All four gospels claim that Jesus was from Nazareth. However, some sceptics claim that Nazareth did not exist at all in the first 1st century, or that it was a small village, rather than a city, as Luke claims (Luke 1:26). The traditional site for Nazareth was certainly not a large city in the 1st century. So, what is going on? Is Jesus truly Jesus of Nazareth?
Trevor Harris will describe the archaeological evidence and compare this with the gospel claims. The answer is probably not what you expect.
Trevor Harris has an honours degree in Architecture and a masters degree in Urban and Regional planning. He has practised in these areas for 45 years in government and private practice. For the last 20 years he has developed a passion for bible research, particularly in identifying Bible sites. This includes history, archaeology, and geography. He has engaged in seven research trips to the Middle East.
The whole demonic realm sounds implausible to the modern ear, but it is a real part of the Christian worldview. In fact, it is claimed that “the whole world lies in the power of the evil one” (1 John 5:19), but how does that work out? Often Satan is depicted by gross and obvious images, but that is dead giveaway.
Rather, Satan himself masquerades as an angel of light. Evil is inherently deceitful and that is where it derives its power. It affects all human institutions, but it also affects us at a personal level. Thus, Geoff will present:
What does the Bible say about how Satan works?
What is the nature of his work?
How have these things been defeated?
How will these things be defeated? and
How should we respond?
Geoff Russell is a professional electrical engineer. He has a Bachelor of Engineering with Honours from the University of Adelaide, a post-graduate Diploma in Engineering & Computer Applications.
We all know that our planet is special. But how unique is it really? Is there any evidence that pertains to our existence being extraordinary?
Join Gordon and Bronwyn as they explore this fascinating topic on what science has actually uncovered about the universe’s beginning and the features of our place in space that contribute to earth’s unique features. This will be a joint presentation from Bronwyn Pearse and Gordon Stanger.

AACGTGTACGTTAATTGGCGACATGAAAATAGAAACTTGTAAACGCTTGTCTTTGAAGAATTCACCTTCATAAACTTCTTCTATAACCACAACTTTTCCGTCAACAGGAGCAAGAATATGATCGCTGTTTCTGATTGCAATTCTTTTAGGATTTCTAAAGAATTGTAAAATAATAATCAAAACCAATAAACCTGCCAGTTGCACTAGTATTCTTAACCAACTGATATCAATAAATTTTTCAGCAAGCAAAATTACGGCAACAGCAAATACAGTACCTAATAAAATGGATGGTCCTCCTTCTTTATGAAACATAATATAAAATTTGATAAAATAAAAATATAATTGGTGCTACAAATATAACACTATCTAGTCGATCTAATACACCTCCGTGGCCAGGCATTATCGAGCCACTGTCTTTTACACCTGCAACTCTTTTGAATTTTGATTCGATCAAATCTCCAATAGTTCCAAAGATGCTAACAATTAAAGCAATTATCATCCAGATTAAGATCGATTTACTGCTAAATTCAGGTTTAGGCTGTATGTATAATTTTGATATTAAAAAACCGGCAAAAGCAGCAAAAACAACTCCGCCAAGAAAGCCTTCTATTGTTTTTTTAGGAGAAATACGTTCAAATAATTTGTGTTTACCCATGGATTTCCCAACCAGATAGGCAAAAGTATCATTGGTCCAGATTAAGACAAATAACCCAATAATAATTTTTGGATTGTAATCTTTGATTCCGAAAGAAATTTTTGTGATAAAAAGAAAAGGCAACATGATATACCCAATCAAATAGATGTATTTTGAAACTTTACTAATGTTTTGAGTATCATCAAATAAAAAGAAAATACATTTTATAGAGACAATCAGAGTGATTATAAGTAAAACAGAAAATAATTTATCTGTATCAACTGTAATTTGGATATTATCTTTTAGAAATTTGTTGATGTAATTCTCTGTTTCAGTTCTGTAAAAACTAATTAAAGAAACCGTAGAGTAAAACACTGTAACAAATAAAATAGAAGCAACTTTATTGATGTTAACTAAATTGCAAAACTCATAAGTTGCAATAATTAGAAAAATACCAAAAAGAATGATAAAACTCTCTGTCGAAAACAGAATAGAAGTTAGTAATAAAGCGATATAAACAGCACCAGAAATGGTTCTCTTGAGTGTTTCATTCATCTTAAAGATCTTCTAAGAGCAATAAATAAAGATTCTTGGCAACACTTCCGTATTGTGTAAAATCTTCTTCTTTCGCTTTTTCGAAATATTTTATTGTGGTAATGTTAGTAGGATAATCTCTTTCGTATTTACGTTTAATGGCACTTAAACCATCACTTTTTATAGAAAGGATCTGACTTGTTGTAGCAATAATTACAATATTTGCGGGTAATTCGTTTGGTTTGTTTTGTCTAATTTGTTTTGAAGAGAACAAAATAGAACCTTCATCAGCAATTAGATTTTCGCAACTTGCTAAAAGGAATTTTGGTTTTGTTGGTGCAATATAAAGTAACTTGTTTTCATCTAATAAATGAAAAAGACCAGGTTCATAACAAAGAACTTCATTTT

Bronwyn Pearse is a primary school teacher who currently works with a number of people from different religious backgrounds. Having grown up in a Christian family she has always enjoyed asking questions and digging deeper into the truth claims of Christianity. In recent years she has been exploring what makes Christianity unique amongst the world religions and the scientific evidence for a creator found, particularly in cosmology. During Bronwyn’s talk she refers to a couple of key web links. These can be found at https://reasons.org and https://reasons.org/connect-to-a-scho….
Dr Gordon Stanger is a geologist, hydrologist, water resources specialist, and a climate-change impact analyst. He is semi-retired and is a keen advocate of ‘sensible Christianity’. He has spoken on several occasions at our meetings. He is very knowledgeable on scientific issues, and we greatly appreciate his contribution.
Bronwyn and Gordon’s joint presentation can be viewed on YouTube.
The book of Job in the Bible is one that has resonated with people for thousands of years. It confronts one of the enduring questions that continues to plague mankind: Why do the righteous suffer?
But how should we view this book? Is it a philosophical/theological treatise? Is it one man’s struggle in written form to come to grips with the question? Is it the work of many people over a period of centuries? Or is it the story and experience of a real human being struggling first-hand with major catastrophes in his own life?
In 2020, in response to covid19, churches around the world were forced to close their buildings, many of which are still closed today.
The common initial response to this closure by the local church was to “put the normal church service online” and to create online content and an online production. As a result, many local churches became far more aware of the state of technology, its interplay with culture and the online world in general. Yet it appears there is a very strong widespread desire to return to the comfort of church, much as it was operating in a pre-covid world. In this talk, we are going to explore aspects of how technology has been shaping the environment that the church exists in and how covid is revealing that environment. So, is a simple return to pre-covid church operation and strategy more about our comforts than our mission? In addition, we will examine some approaches for using technology to reach a tech-saturated world with the Gospel of Jesus Christ.